On writing between genres, or being told your book should/shouldn’t have something because you’re not in X genre:
“If a book needs a dragon, it should have a dragon.”

On reading reviews: he said he certainly never reads the bad ones, because they’re so demoralizing and haunt you for months, but then he said he doesn’t read the good ones either:
“…even the good ones are wasps at the picnic of a calm mind.”

WOW what an image.

I’ve been a huge fan of his books for a long time now (the other book I took with me to have signed was Black Swan Green, which is one of my all-time favorite books) and it was wonderful to hear Nathan (the first character in Slade House) read in his voice. He doesn’t have a straight-up English accent, there’s a bit of a lisping quality around his Rs that I wondered if originates from his time in Japan/Asia…

I can’t wait to see what he writes next.

Big Screen: Furious 7

I’m in complete shock that I haven’t written about this movie here. Definitely my favorite movie so far this year although not the best technically made perhaps.

So I guess I had maybe seen one or two of these movies years ago when they first started coming out. Then you may remember in 2013, my dad going absolutely ga-ga for Fast & Furious 6. At the time, I also had a coworker who was absolutely nuts for these movies. I started watching them…and I don’t really know what happened but somehow they became the movies that I watched over and over. I mean I always have a few movies that I am rewatching, but for a while it was (one or the other of the) Fast & Furious every other night or so up in here. I went to Furious 7 the minute it came out, then I went again a week later, and if it was still in theaters near me, I’d have seen it a few more times by now!

The earlier movies are a bit so-so, so really if you haven’t seen these, START with #4 which was just called Fast & Furious (2009) (versus the first movie which was called The Fast and The Furious). If you become sucked in, as I did, what the earlier movies are worth watching for is the development of the relationships. How enemies become friends, how friends become family, how this person becomes introduced, when that person became indispensable, etc.

The awesome thing about these later movies, starting with 4 really, is they went back, gathered up every loose end or random plot idea from the earlier movies, and brought it all together. So Han being in Tokyo in F&F3 now slots itself between F6 and F7 and is very nicely brought in with the return of the Don/Lettie necklace to begin #7. Eva Mendes from 2F2F drops in at the end of F5 to deliver the news about Lettie (and rumor is she’s going to appear in F8).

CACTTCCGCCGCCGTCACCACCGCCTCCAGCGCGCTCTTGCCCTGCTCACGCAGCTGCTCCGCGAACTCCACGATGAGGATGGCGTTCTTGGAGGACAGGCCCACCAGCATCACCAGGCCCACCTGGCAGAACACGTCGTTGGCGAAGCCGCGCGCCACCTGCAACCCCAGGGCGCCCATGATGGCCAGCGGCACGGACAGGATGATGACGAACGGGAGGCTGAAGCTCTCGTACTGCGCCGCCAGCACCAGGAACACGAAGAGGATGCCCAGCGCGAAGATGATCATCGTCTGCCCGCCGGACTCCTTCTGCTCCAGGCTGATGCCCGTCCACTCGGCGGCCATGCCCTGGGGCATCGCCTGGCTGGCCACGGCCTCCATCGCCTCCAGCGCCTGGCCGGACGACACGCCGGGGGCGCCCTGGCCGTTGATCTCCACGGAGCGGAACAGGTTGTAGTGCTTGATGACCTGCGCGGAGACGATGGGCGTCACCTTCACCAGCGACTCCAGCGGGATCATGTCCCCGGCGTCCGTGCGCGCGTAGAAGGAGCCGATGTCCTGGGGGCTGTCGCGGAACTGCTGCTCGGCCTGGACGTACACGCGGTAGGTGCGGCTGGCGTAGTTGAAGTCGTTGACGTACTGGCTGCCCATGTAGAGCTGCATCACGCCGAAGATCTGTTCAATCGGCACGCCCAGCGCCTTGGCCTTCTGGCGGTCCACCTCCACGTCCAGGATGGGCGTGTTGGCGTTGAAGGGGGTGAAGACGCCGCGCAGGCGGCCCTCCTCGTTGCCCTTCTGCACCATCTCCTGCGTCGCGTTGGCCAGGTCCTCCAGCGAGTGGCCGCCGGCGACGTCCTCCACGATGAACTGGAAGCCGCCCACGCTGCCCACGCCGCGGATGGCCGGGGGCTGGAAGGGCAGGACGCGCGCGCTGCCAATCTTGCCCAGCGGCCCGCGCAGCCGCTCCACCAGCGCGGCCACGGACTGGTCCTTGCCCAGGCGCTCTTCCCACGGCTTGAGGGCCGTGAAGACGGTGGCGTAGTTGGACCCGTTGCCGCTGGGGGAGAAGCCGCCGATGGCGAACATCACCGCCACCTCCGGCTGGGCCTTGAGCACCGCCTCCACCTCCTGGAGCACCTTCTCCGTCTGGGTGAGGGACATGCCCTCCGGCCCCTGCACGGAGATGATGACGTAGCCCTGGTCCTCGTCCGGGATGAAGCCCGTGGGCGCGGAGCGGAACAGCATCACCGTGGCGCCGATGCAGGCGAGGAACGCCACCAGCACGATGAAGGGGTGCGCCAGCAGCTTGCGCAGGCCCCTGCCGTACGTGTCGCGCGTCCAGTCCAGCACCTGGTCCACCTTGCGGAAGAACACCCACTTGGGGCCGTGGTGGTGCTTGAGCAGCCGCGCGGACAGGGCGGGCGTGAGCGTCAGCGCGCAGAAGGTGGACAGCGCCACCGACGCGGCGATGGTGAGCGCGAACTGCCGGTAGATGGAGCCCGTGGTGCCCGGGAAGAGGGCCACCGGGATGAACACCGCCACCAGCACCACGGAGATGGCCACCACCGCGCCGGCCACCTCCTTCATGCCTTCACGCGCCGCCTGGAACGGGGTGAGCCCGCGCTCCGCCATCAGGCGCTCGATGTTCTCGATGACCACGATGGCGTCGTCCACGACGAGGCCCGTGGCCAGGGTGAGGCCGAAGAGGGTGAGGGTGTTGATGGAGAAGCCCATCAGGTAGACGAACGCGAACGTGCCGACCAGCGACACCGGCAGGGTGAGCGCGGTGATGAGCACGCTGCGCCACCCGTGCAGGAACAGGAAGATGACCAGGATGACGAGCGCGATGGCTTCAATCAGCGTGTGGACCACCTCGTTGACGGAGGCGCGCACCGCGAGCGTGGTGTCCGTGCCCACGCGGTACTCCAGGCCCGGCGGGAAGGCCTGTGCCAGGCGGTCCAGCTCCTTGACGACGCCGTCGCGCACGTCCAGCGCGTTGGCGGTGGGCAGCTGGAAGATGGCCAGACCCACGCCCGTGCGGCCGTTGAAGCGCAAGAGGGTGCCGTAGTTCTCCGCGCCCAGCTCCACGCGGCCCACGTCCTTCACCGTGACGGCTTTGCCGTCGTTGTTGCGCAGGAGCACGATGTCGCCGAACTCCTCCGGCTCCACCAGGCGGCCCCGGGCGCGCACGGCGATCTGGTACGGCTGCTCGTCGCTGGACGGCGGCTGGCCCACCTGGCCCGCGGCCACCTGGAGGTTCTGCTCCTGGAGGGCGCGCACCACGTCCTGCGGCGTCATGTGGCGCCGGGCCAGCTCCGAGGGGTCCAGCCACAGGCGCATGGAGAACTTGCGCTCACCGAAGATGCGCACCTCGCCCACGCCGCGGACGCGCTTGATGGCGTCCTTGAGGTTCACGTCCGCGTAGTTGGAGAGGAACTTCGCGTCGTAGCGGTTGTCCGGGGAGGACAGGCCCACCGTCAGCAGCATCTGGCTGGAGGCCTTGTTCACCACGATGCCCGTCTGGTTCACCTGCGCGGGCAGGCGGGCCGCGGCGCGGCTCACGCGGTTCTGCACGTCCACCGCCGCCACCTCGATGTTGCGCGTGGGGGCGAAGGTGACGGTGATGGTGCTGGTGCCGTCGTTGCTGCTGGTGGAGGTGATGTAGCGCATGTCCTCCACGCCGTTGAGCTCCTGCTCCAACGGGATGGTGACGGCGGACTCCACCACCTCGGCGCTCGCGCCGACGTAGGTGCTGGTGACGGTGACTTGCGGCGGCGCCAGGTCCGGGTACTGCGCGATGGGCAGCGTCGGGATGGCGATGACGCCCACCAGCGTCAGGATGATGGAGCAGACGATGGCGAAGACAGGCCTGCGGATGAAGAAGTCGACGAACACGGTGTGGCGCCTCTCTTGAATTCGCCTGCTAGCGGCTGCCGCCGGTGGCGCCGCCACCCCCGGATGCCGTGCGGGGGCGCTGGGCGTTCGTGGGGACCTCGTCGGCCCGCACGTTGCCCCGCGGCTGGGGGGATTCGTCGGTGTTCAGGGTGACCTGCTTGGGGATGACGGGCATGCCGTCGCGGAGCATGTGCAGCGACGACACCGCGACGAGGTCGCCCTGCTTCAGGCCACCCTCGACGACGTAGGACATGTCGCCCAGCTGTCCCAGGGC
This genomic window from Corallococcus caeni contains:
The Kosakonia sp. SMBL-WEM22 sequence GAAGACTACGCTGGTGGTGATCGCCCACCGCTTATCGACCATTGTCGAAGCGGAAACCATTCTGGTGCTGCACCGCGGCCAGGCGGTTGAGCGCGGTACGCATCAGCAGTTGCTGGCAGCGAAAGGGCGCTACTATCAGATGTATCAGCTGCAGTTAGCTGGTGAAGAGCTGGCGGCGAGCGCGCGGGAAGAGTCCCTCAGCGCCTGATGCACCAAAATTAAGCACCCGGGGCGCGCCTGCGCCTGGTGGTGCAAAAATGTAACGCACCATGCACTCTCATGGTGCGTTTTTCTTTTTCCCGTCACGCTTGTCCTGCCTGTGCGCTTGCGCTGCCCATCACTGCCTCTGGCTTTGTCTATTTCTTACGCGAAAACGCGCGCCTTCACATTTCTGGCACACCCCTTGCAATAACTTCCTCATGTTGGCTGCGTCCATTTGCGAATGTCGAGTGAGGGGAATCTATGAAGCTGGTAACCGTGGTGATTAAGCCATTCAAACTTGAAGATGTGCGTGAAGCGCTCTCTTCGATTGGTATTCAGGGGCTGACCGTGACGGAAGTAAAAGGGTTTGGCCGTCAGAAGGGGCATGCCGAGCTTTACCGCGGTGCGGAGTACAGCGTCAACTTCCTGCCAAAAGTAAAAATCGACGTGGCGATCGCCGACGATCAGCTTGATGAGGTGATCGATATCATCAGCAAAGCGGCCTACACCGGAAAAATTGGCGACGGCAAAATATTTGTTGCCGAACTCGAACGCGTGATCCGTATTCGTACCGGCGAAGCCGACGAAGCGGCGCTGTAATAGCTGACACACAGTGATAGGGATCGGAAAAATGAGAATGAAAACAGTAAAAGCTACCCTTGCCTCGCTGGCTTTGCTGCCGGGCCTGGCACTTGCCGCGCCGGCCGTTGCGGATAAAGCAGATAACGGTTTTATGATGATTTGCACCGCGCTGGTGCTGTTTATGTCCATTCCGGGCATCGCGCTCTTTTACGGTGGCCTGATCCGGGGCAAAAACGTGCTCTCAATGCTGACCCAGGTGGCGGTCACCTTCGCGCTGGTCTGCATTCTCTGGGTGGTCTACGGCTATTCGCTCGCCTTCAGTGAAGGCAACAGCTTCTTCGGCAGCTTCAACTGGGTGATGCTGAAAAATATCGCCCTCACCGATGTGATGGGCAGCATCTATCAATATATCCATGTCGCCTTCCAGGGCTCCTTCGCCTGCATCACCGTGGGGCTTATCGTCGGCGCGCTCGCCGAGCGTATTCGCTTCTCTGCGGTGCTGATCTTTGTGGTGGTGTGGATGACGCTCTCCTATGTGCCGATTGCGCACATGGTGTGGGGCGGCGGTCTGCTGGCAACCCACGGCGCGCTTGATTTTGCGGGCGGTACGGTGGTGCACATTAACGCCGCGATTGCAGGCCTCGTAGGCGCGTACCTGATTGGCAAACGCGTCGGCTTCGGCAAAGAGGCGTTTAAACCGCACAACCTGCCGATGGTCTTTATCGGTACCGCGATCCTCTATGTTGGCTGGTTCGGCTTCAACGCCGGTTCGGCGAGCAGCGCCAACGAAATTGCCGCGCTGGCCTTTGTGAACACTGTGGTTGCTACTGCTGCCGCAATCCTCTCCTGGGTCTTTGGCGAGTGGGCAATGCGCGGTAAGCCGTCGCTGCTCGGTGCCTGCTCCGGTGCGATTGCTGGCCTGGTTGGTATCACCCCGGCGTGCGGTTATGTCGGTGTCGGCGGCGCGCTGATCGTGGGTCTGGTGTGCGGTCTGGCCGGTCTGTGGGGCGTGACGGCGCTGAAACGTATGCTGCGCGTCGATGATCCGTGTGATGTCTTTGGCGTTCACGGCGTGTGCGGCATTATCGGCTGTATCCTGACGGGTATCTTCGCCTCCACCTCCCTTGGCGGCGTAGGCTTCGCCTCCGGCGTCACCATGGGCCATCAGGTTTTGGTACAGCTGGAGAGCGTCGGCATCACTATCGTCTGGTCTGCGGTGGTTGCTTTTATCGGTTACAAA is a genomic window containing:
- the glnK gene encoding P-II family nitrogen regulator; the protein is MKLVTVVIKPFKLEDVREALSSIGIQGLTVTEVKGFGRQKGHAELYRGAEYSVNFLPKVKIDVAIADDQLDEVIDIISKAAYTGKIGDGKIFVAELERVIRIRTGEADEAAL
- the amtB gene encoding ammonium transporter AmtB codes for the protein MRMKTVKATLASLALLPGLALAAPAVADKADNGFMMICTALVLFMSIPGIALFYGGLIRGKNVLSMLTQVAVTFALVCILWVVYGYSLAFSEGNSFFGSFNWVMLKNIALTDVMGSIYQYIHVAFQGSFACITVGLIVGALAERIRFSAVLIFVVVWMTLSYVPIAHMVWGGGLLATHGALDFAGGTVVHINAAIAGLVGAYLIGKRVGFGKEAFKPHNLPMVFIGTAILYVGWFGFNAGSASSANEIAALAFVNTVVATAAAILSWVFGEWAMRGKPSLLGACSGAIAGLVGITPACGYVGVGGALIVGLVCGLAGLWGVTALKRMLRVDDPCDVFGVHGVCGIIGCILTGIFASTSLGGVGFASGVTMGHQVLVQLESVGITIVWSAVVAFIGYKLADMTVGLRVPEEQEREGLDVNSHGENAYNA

Additionally, F7 does such a tremendous job of saying goodbye to Paul Walker, who unfortunately died mid-filming. The WHOLE movie turns into him coming to grips with the fact that he’s now a family man–that it’s time to step away from the cars, and the guns, and the team. It’s done completely seamlessly, and the last 10 minutes or so are basically the whole cast saying goodbye and Vin saying I’ll see you down the road, Buster.

Sniff.

Fiction: Dennis Lehane’s Coughlin Trilogy

The books, in order: The Given Day, Live by Night, and World Gone By.

All fantastic.

TGD = Very plot-driven historical fiction. You are caught up in Danny’s life, in Luther’s life, in the snippets of Babe Ruth (such an interesting way to use him in this book!).

LBN = Connected to the first book b/c Joe is Danny’s little brother, and his father does play a role in both books, but in many ways just books that are sequentially related versus books that are a series. Although technically this would still be considered historical fiction (there are actual historical gangsters mentioned or who play bit parts), to me this is where the series really becomes driven by character rather than plot. Joe is SUCH an interesting character to have written. This book really caught me up in its romance–and I don’t mean the relationships between Joe and women, although there is that, but the romantic nostalgia we feel for places and things. Joe’s feelings about his dad’s watch, the way he interacts with the cities he lives in. The way he thinks about things. I wrote about this book previously it turns out. Heh.

WGB = I was surprised to find that this book was also about Joe (I thought it would be about Tomas, maybe?). I loved that years have gone by, and he’s become a different person with different sorts of schemes and plans while still having his gangster’s heart of gold. Sure, that’s a bit cliche, right, the gangster who is for civil rights, and treating people equally. The gangster who only wants to kill when he really has to, etc. But he’s such an intriguing loyal intelligent dude, you go along for the ride. He’s got a code, Wire fans, he lives by his code.

I thought they were all fantastic. I’ve read other Lehane books in the past (a few of the Kenzie/Gennaro books) and enjoyed movies made from his books as well (Gone Baby Gone, Mystic River) but this trilogy is really a tour de force. Each one was BARELY putdown able, I read late into the night, loving every minute of it.

Big Screen: Iris

Fabulous!!! This movie was just full of interesting, beautiful things, and interesting quirky people, and so many great anecdotes and little moments. Iris Apfel is really a fascinating person. AND it’s from a great director, Albert Maysles, who did the Stones’ documentary “Gimme Shelter” as well. Sad to hear he died in May

Dad and I both loved it.